1. Curing service

On the second issue, the Judge carefully considered the factors relied upon by the parties in light of the principles guiding the court's discretion under CPR 6.15 set out by the Supreme Court in Abela v Baadarani [2013] 1 WLR 2043 and recently summarised by the Court of Appeal in Barton v Wright Hassall LLP [2016] EWCA Civ 177, at [19]. The test under CPR 6.15 is whether there is a "good reason" to declare that steps taken to serve the claim form were effective service.The Judge noted that although it is a critical factor, it is not sufficient in itself that the claim form has come to the attention of the defendant (see Abela at [36]), and the fact that Owners received the claim form and passed it on to their lawyers, who acknowledged service and contested jurisdiction, were all aspects of this factor.The Judge assessed the circumstances of the case and concluded that there was no good reason why Cargo's solicitors could not have served the Claim Form in time, and that "This was, in my judgment, a case of Cargo's solicitors leaving service of the claim form late and then not observing the rules for service".

The Judge relied 4on the following factors: (i) service was made late in the day; (ii) it was not served by a method in the Regulation; (iii) service in Denmark was straightforward under the Regulation; (iv) Owners had acted with due propriety and had not evaded service; (v) there were numerous other errors of procedure admitted on behalf of Cargo; and (vi) Cargo's solicitors had not obtained legal advice in time to determine the proper method of service in Denmark.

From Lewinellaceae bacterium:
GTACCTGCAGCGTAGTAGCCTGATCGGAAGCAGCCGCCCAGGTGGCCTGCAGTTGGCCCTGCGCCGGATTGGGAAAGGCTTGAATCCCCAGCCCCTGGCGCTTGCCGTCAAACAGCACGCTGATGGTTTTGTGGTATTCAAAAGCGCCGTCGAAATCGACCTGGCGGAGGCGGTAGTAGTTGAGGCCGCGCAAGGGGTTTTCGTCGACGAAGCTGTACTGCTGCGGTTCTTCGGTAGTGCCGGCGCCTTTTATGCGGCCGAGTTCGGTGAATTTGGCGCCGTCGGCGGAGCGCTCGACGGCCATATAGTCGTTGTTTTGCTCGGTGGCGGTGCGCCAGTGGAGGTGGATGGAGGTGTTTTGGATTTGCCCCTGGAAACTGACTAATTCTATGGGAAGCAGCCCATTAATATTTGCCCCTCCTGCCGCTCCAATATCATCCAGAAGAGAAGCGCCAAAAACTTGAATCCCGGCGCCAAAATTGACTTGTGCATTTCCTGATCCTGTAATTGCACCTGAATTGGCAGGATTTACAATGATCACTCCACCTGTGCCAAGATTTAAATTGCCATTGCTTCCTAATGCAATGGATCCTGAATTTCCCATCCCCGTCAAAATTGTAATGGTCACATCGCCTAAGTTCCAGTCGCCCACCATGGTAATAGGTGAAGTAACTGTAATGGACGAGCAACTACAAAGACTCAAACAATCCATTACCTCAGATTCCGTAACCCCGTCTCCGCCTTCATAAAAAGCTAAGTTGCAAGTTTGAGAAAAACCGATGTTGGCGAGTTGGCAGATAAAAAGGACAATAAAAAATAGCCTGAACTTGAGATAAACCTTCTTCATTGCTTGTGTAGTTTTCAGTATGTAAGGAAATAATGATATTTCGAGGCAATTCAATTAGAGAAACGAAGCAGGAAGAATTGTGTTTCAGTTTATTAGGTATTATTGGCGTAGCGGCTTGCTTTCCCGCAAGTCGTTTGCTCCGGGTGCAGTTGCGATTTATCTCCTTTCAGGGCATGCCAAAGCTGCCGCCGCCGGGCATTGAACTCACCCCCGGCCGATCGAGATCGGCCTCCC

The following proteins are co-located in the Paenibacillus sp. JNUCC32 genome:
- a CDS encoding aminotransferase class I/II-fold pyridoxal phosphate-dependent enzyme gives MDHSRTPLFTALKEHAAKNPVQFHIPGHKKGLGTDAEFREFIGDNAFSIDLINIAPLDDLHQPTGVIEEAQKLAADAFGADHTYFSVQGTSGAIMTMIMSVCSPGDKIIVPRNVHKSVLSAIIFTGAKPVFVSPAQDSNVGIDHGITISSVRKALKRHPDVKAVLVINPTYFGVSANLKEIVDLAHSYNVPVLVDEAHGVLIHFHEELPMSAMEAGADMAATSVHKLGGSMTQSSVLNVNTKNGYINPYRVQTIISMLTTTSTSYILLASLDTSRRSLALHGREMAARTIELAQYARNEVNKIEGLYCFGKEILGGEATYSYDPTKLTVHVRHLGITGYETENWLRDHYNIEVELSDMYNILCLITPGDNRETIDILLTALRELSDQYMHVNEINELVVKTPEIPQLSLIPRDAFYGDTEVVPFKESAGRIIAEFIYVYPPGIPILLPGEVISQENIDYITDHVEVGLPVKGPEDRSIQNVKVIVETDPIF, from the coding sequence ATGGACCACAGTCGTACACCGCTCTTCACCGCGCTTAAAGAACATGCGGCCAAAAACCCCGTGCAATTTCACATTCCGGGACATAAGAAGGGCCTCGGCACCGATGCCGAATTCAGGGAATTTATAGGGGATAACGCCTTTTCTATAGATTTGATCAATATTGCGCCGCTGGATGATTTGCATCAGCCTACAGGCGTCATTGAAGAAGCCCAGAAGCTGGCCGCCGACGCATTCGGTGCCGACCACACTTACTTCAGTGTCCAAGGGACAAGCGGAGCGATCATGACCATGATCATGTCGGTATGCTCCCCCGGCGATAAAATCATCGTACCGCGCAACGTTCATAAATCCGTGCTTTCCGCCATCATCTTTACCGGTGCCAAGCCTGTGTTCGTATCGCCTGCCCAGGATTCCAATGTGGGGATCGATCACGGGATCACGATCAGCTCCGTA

Importantly, readers should note that the Court gave5 no weight to factors such as the impact of the time-bar, the fact that the error was by Cargo's representatives, or that there might arise a claim for damages against the solicitors that might be hard to quantify, as "they are a consequence of what was not done on Cargo's behalf, cannot be laid at Owners' door, and in my judgment do not amount to a good reason why the steps taken to serve Owners should be validated".

Similarly, the Judge held6 that there were no "exceptional circumstances" to dispense with service under CPR 6.16 and 7that CPR 3.10 should not be used to declare steps taken to effect service to be valid or to dispense with service.This was either on the basis of (i) Cargo's concession that there was no procedural error, as service was properly to be characterised as an impermissible method of service (not a permissible method carried out poorly), or (ii) on Owners' case that such an order could only be granted in accordance with the specific criteria in CPR 6.15 and 6.16, which were not met. 8

  1. English court's powers to cure service